Eye Movement Desensitization and Reprocessing (EMDR) is a psychological therapy developed by Francis Shapiro in the 1980s. The theory behind EMDR is that unprocessed memories from traumatic events cause mental health disorders, most notably post-traumatic stress disorder (PTSD). Since its inception, EMDR has evolved to address other psychological conditions, such as depression, anxiety, and addiction. This therapy has been used by EMDR therapists all over the world among thousands of patients. EMDR is an eight-phase treatment protocol that utilizes eye-movements or a similar bilateral sensory stimulation.

EMDR Research

Over 45 randomized controlled studies have researched the effectiveness of EMDR for a wide range of psychiatric disorders. EMDR’s efficacy for treating PTSD has been proven in numerous trials for both children and adults. EMDR was developed as a trauma therapy, so there is obviously more research established in this area. Other disorders have been studied but continued replication is necessary to determine definitive efficacy. Studies results revealed that EMDR therapy significantly reduced PTSD symptoms, which continued long after therapy. Additionally, this therapy reduced depression and anxiety symptoms associated with PTSD.

Complex PTSD (CPTSD) is a variation of PTSD involving a wide range of symptoms resulting from repeated and prolonged interpersonal trauma during childhood. Symptoms and diagnostic criteria are similar to PTSD. Evidence suggests EMDR is an effective therapy to reduce or eliminate symptoms associated with CPTSD.

How EMDR Works

The theory of EMDR results from the Adaptive Information Processing (AIP) model, which posits that psychological problems stem from unprocessed traumatic memories stored in the brain’s memory networks. These negative memories are activated by current events and trigger symptomatic behaviors. These may include feelings of fear, sadness, helplessness, avoidance, maladaptive thinking patterns, and flashbacks. Especially memories that occurred during the early years can lead to impaired coping skills and emotional vulnerability to stressful events.

EMDR therapy targets the brain’s information processing system in such a way leading to resolution, learning and hope. Disturbing memories of the past become healthily integrated into the memory networks.

EMDR for Depression

Depressive disorders, such as Major Depressive Disorder, encompass feelings of sadness, hopelessness, thoughts of suicide, sleep disturbance, and lack of interest in things.  Depression typically results in persistent negative thoughts and memories. Other depressive disorders include peripartum depression (previously known as postpartum depression), seasonal affective disorder, and bipolar disorder.EMDR Therapy Chandler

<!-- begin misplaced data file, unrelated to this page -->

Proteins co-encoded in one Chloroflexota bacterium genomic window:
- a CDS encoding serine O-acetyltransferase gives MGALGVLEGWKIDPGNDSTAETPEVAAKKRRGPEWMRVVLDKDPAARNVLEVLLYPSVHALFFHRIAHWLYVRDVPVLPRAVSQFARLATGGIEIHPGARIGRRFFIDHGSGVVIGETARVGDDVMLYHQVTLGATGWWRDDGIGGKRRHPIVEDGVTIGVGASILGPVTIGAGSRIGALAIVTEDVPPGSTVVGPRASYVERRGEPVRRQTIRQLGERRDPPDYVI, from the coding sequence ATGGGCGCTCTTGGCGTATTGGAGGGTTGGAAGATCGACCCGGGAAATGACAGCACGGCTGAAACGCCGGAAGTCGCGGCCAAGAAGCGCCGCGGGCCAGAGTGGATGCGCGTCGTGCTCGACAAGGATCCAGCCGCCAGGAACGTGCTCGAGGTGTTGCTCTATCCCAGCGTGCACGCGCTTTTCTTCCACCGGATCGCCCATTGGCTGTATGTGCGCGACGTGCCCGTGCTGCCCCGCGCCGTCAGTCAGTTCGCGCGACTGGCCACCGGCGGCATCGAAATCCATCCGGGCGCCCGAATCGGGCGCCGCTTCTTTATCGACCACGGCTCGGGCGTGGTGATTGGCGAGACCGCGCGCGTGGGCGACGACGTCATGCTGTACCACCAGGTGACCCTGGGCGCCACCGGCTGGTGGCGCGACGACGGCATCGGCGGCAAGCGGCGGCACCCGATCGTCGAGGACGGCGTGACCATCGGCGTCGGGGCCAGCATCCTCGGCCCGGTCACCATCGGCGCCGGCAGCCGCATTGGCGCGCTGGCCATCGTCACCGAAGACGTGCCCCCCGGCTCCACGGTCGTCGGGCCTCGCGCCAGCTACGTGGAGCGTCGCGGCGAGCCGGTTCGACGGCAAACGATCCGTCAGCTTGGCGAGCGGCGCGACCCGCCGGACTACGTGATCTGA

EMDR has traditionally been used to treat PTSD, so there is less research studying EMDR as a treatment for depression. Some studies have concluded that EMDR is an effective form a treatment. In particular, a randomized controlled study of 26 patients found that EMDR therapy effectively reduced depressive symptoms, which was maintained at a 3 month follow-up.

EMDR for Anxiety

Anxiety disorders include generalized anxiety disorder, social anxiety disorder, phobias and panic disorder with or without agoraphobia. Over the last 20 years, six randomized controlled trials (RCTs) examined the effectiveness of EMDR with patients. Four of these studies found that EMDR therapy reduced panic and phobic symptoms. The two other studies found no effect of EMDR on the studied anxiety disorder. Similar studies will need to be replicated and expanded to provide further evidence of EMDR efficacy.

Can EMDR Help Me?

If you have PTSD, CPTSD, depression or anxiety, EMDR therapy might help you recover. Even if you aren’t sure about a diagnosis but are struggling with traumatic events, you may want to engage in therapy with a trained EMDR specialist. Dr. Mazzei has helped many individuals overcome their traumatic pasts and utilizes EMDR therapy in her practice. She will work with you in a safe and comforting therapeutic space so that you are supported through this challenging but rewarding work.